Surveilling Muslim Groups Is Necessary to Protect Free Press, Bloomberg Tells Reporters
Reporters repeatedly grilled Mayor Mike Bloomberg this morning about recent reports of the New York Police Department's surveillance of Muslim student groups at campuses throughout the Northeast.
Sam Levin Mike Bloomberg at press conference this morning.
Bloomberg shot back at them that the NYPD policies are there to protect freedoms such as the free press. Take that, reporters!
"You are not going to survive. You will not be able to be a journalist and write what you want to say if the people who want to take away your freedoms are allowed to succeed," Bloomberg said after one reporter pressed him on the matter.
This latest controversy escalated with reports from the Associated Press that the police department has regularly monitored websites run by Muslim student groups at 16 colleges, including Columbia and New York University.
(Read this document -- a good example of what this monitoring looked like in practice).
Yale University President Richard Levin came out today criticizing the surveillance practices, calling them "antithetical to the values" of Yale and the country -- the subject of the first off-topic question thrown at Bloomberg at a press conference this morning in Brooklyn about job-creation.
"I don't know why keeping the country safe is antithetical to the values of Yale. Yale's freedoms to do research, to teach, to give people a place to say what they want to say is defended by law enforcement throughout this country," Bloomberg said. "If going on websites and looking for information is not what Yale stands for, I don't know. It's the freedom of information. If people put things on websites, presumably -- and make them available to everybody...it's ridiculous it seems to me to argue that they're not available to everybody."
In line with the defense that the NYPD has offered in light of the recent reports, Bloomberg also reminded reporters that a dozen people have been convicted through this kind of monitoring.
A second reporter asked Bloomberg to respond to the allegation that authorities even sent an undercover agent on a whitewater rafting trip where the agent recorded students' names and kept a record of how many times the students prayed.
The mayor tried to brush it off with a (bit of an odd) joke.
"The only whitewater rafting that I've done I did with my daughter. I don't think she had a lot of information that I was interested in in terms of her political views. It was a long time ago -- I'm not sure at that time she had political views. She certainly does now," he said before the reporter asked him if he thinks that kind of undercover surveillance goes one step too far.
"No," he said, pausing again. "We have to keep this country safe. This is a dangerous place. Make no mistake about it. It's very cute to go and to blame everybody and say we should stay away from...[policies like] intelligence gathering. The job of our law enforcement is to make sure that they prevent things and you only do that by being proactive. You have to respect people's right to privacy. You have to obey the law, and I think that police officers across this country...do that."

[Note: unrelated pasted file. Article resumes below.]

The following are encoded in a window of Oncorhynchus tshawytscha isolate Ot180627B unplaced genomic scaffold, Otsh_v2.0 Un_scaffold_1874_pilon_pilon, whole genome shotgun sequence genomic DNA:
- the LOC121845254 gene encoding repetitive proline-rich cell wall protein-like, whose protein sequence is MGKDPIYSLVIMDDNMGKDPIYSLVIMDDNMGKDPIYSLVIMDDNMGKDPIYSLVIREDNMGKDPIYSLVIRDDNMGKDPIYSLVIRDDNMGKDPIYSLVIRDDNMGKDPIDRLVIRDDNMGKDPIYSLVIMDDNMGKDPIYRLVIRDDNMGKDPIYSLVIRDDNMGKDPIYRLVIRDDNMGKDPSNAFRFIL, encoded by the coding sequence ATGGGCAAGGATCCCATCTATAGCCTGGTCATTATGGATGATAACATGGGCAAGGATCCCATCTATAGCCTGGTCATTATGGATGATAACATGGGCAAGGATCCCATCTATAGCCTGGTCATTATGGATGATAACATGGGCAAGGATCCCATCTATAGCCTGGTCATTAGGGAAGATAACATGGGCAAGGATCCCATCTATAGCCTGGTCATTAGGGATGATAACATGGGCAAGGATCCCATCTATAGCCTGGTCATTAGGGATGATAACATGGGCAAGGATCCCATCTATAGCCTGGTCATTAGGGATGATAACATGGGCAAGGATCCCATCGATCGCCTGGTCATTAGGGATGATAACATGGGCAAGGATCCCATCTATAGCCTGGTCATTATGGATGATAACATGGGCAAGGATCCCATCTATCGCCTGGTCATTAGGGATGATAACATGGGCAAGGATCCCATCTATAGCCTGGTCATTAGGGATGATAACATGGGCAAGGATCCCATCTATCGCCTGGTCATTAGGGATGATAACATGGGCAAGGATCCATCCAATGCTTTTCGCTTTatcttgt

When a reporter later asked Bloomberg if he was aware NYPD detectives were working out of the state, he responded again with a short joke about whitewater rafting with his daughter.
Finally, in the last question of the news conference, another reporter asked him to respond to complaints from the Muslim community that they are being surveilled more than others.
"I don't know how anybody would know that," Bloomberg said.
He ended with one more line about free press: "Remind yourself when you turn off the light tonight, you have your job because there are young men and women who have been giving their lives overseas for the last 200 plus years so that we would have freedom of the press. And we go after the terrorists. We are going to continue to do that and the same thing is true for the people that work on the streets of our cities."
After the conference, Runnin' Scared called Cyrus McGoldrick, civil rights manager for Council of American-Islamic Relations in New York, to hear his response to Bloomberg's latest defense of the policy.
"We know very well that, despite the NYPD's best effort to deny it, this was not about following leads -- this was about religious, ethnic profiling," he told us.
When Runnin' Scared asked him about Bloomberg mentioning free press in his defense, McGoldrick said, "That's laughable. I would expect better from him...The idea that to protect freedom of press we need to then give up freedom of...religion, it doesn't follow. It's not logical."
Public safety is important, but law enforcement should not devote its limited resources to blanket monitoring of these students, he said. "We are looking at the use of fear to justify the devastation and destruction of our constitutional rights."
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